The power of the pre-mortem: “Am I Okay?”
In the midst of our busy lives we all too often neglect the importance of checking in on those around us in order to ask a simple question with important and far-reaching consequences: “Are you okay?”
I think there is a more important question: “Am I Ok?” It is critically important that you take control of and responsibility for your own mental health. One of my favourite and most frequently used metaphors is that of driving to a destination versus being driven there as a passenger. With your hands on the wheel, you will remember how you got there. If you are a passenger, you may still get lost even after making the same journey many times.
Post-mortem versus Pre-Mortem.
You are more than likely quite familiar with the term post-mortem (the examination of a deceased person by an Anatomical or Forensic Pathologist to ascertain the cause of death). As a professional practitioner devoted to improving a lot of the living, you will hardly be surprised to learn that I regard that as being too little too late! I much prefer the idea and practice of what I like to call a pre-mortem. Simply put: A pre-mortem can do much to postpone your post-mortem.
And that is where the simple question, “Am I Okay?” will take you.
However, be warned; a thorough pre-mortem can be quite painful. Even though they are simple, the questions can be challenging. Taking action to change toxic behaviour is even harder. Some of the questions are obviously relevant to physical health and others to your state of mental well-being. Here is an example of some of the questions you should ask yourself:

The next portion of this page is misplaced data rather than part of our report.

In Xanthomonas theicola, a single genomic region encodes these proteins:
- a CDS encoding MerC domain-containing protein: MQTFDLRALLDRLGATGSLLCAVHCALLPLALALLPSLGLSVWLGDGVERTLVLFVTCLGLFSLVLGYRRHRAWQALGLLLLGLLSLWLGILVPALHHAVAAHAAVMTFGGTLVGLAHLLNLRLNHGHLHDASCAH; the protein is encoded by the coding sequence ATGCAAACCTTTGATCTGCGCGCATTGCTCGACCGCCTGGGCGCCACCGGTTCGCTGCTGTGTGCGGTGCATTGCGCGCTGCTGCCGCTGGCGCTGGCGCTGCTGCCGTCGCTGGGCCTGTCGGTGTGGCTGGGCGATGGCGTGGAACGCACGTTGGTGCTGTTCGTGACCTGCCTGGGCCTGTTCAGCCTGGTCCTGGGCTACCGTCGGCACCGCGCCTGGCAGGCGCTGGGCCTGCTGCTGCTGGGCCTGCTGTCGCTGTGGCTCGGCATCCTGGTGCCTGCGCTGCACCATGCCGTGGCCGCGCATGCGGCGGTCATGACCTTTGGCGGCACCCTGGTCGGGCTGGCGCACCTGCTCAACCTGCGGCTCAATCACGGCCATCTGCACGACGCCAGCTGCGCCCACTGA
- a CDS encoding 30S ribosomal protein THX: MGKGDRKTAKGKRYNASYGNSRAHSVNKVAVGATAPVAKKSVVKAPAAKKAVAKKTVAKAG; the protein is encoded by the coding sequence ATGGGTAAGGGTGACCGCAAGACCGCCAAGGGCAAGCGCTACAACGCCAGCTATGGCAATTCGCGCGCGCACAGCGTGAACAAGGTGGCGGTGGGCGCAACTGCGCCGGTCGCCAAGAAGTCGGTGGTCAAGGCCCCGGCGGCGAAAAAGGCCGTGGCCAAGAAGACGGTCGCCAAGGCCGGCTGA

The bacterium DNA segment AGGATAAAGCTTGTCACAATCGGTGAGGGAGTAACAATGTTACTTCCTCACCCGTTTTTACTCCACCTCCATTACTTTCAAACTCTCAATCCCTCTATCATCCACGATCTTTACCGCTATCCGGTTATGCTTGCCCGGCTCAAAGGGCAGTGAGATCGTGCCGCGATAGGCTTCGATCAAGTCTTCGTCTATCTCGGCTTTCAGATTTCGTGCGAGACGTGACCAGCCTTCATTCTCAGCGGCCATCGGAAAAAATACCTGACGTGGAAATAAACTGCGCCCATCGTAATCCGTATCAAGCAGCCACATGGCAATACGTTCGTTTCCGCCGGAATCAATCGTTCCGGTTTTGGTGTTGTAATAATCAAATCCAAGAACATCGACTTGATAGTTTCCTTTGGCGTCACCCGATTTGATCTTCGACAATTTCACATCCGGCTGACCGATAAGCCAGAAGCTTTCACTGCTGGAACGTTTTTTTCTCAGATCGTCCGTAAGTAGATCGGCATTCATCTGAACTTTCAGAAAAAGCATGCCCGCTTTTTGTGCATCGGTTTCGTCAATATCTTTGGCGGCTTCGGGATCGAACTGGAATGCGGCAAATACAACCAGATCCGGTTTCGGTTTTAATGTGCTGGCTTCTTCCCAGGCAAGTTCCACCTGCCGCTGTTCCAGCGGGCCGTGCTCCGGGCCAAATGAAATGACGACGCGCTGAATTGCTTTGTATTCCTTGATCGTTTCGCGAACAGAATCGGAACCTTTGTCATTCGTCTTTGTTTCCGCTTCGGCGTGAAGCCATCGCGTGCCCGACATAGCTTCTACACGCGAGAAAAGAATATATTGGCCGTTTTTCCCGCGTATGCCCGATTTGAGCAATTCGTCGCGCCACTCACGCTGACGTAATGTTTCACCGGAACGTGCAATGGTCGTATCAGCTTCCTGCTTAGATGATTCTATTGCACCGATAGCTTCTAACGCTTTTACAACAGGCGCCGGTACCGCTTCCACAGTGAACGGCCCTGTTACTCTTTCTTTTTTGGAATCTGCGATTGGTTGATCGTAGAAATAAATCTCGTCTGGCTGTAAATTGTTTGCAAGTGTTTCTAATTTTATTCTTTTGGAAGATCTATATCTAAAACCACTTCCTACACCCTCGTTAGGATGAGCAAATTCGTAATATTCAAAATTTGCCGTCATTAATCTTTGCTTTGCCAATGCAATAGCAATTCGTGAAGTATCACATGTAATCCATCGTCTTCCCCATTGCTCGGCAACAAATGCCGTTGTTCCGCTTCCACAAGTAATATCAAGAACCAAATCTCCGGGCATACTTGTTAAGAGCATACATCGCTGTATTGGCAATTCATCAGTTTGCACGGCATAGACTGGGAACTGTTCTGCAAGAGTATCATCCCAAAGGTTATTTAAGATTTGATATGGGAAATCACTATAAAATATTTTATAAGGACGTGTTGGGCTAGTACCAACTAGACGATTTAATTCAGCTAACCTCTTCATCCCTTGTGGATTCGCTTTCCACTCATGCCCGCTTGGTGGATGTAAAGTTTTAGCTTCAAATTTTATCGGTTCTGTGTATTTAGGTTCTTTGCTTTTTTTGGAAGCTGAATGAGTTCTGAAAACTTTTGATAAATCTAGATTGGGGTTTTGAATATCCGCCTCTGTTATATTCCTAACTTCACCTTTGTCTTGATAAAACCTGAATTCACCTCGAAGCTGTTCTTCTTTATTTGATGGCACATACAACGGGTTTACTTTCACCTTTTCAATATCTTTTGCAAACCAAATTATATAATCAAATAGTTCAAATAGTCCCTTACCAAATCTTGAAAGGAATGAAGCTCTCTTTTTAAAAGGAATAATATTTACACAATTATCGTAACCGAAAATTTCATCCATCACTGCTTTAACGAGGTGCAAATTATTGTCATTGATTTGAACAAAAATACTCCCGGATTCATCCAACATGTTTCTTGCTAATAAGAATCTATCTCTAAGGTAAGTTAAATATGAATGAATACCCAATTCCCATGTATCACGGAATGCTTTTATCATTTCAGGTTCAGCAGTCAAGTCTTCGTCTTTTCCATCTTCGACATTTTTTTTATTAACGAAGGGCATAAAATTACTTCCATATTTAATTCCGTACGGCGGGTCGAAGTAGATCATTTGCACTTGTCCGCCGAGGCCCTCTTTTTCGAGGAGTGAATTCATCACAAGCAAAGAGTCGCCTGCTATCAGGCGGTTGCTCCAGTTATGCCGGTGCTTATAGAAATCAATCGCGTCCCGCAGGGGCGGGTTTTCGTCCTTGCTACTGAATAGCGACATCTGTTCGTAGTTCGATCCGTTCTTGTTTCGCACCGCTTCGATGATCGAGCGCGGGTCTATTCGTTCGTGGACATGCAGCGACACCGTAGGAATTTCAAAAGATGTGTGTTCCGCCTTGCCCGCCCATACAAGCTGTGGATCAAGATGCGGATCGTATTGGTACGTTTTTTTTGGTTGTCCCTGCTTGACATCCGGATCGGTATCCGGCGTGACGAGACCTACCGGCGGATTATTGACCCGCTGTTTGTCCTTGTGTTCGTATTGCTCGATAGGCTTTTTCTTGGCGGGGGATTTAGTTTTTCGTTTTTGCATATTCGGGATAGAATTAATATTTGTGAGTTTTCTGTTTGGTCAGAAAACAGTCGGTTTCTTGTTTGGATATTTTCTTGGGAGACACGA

- Did I take a shower today?
Personal hygiene is crucial to mental and physical wellness. Washing your body is a great way to rinse out your head.
- Have I eaten anything healthy in the past few hours?
Fresh fruit or vegetables in particular.
- Have I had any water to drink in the past hour?
Adequate hydration is vital to your health on a multiplicity of levels.
- Did I get enough sleep last night?
A well-rested body and mind improves health dramatically. Stick to a schedule and get the rest you need.
- Have I been for a walk in the past 24 hours?
Walking outdoors for at least 20 minutes will boost your energy.
- Is it daytime? Did I make my bed? Am I dressed?
The time-honoured Latin phrase carpe diem (seize the day) has echoed down the centuries for good reason. You’ll be happier and more productive if you get ready every day. No matter how hard it seems, grab the day by the horns!
- Is it nighttime? Am I struggling to fall asleep?
Put away your phone, close your eyes, be still, and count your breaths. Like all things, healthy restful sleep comes with practice.
- Have there been any changes to medication I might be taking?
If you are more irritable or anxious than usual it might be because you’re on a new medication (or alternatively it may be a sign that you need medication). As always it is best to consult your doctor.
- Do I feel unattractive?
Before you negatively judge your looks, get cleaned up and dressed. Make an effort. Put your best foot forward. Taking care of yourself will boost your self-esteem.
- Did I do something fun today?
Read, exercise, listen to music, dance. Whatever your notion of fun is, find time to do it.